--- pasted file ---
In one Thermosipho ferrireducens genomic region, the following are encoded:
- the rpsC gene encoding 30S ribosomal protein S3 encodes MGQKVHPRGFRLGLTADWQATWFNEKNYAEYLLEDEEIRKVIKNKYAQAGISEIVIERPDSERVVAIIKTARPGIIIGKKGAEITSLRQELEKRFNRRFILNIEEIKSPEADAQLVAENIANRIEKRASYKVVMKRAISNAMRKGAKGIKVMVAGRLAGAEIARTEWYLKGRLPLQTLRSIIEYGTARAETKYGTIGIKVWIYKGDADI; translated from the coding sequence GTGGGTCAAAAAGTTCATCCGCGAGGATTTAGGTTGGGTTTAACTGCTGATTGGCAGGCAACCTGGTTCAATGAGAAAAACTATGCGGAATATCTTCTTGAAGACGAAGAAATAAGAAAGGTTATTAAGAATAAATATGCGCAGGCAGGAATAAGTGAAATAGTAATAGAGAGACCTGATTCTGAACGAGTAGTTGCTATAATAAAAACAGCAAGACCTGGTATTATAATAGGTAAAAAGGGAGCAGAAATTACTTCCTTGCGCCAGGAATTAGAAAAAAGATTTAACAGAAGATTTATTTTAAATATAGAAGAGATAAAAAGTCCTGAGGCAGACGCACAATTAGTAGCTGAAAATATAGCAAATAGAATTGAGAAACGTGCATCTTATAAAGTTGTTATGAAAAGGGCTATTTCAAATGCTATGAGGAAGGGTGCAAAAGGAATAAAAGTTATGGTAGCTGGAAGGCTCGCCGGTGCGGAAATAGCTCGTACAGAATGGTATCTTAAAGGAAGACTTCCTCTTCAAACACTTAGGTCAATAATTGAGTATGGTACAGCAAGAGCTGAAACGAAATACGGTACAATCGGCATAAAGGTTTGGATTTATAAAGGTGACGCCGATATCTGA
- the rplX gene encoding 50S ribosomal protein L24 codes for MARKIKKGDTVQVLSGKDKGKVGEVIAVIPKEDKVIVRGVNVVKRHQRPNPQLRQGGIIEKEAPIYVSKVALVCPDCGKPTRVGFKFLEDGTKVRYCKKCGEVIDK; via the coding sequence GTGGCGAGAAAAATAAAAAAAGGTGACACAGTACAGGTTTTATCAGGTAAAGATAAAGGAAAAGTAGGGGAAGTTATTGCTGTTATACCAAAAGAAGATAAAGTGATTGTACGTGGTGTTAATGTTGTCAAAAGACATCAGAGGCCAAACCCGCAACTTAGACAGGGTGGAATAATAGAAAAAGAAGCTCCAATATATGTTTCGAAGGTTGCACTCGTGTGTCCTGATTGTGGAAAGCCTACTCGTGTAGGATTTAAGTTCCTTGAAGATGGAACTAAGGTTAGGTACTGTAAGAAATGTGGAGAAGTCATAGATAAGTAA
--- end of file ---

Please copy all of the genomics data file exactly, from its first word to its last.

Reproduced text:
In one Thermosipho ferrireducens genomic region, the following are encoded:
- the rpsC gene encoding 30S ribosomal protein S3 encodes MGQKVHPRGFRLGLTADWQATWFNEKNYAEYLLEDEEIRKVIKNKYAQAGISEIVIERPDSERVVAIIKTARPGIIIGKKGAEITSLRQELEKRFNRRFILNIEEIKSPEADAQLVAENIANRIEKRASYKVVMKRAISNAMRKGAKGIKVMVAGRLAGAEIARTEWYLKGRLPLQTLRSIIEYGTARAETKYGTIGIKVWIYKGDADI; translated from the coding sequence GTGGGTCAAAAAGTTCATCCGCGAGGATTTAGGTTGGGTTTAACTGCTGATTGGCAGGCAACCTGGTTCAATGAGAAAAACTATGCGGAATATCTTCTTGAAGACGAAGAAATAAGAAAGGTTATTAAGAATAAATATGCGCAGGCAGGAATAAGTGAAATAGTAATAGAGAGACCTGATTCTGAACGAGTAGTTGCTATAATAAAAACAGCAAGACCTGGTATTATAATAGGTAAAAAGGGAGCAGAAATTACTTCCTTGCGCCAGGAATTAGAAAAAAGATTTAACAGAAGATTTATTTTAAATATAGAAGAGATAAAAAGTCCTGAGGCAGACGCACAATTAGTAGCTGAAAATATAGCAAATAGAATTGAGAAACGTGCATCTTATAAAGTTGTTATGAAAAGGGCTATTTCAAATGCTATGAGGAAGGGTGCAAAAGGAATAAAAGTTATGGTAGCTGGAAGGCTCGCCGGTGCGGAAATAGCTCGTACAGAATGGTATCTTAAAGGAAGACTTCCTCTTCAAACACTTAGGTCAATAATTGAGTATGGTACAGCAAGAGCTGAAACGAAATACGGTACAATCGGCATAAAGGTTTGGATTTATAAAGGTGACGCCGATATCTGA
- the rplX gene encoding 50S ribosomal protein L24 codes for MARKIKKGDTVQVLSGKDKGKVGEVIAVIPKEDKVIVRGVNVVKRHQRPNPQLRQGGIIEKEAPIYVSKVALVCPDCGKPTRVGFKFLEDGTKVRYCKKCGEVIDK; via the coding sequence GTGGCGAGAAAAATAAAAAAAGGTGACACAGTACAGGTTTTATCAGGTAAAGATAAAGGAAAAGTAGGGGAAGTTATTGCTGTTATACCAAAAGAAGATAAAGTGATTGTACGTGGTGTTAATGTTGTCAAAAGACATCAGAGGCCAAACCCGCAACTTAGACAGGGTGGAATAATAGAAAAAGAAGCTCCAATATATGTTTCGAAGGTTGCACTCGTGTGTCCTGATTGTGGAAAGCCTACTCGTGTAGGATTTAAGTTCCTTGAAGATGGAACTAAGGTTAGGTACTGTAAGAAATGTGGAGAAGTCATAGATAAGTAA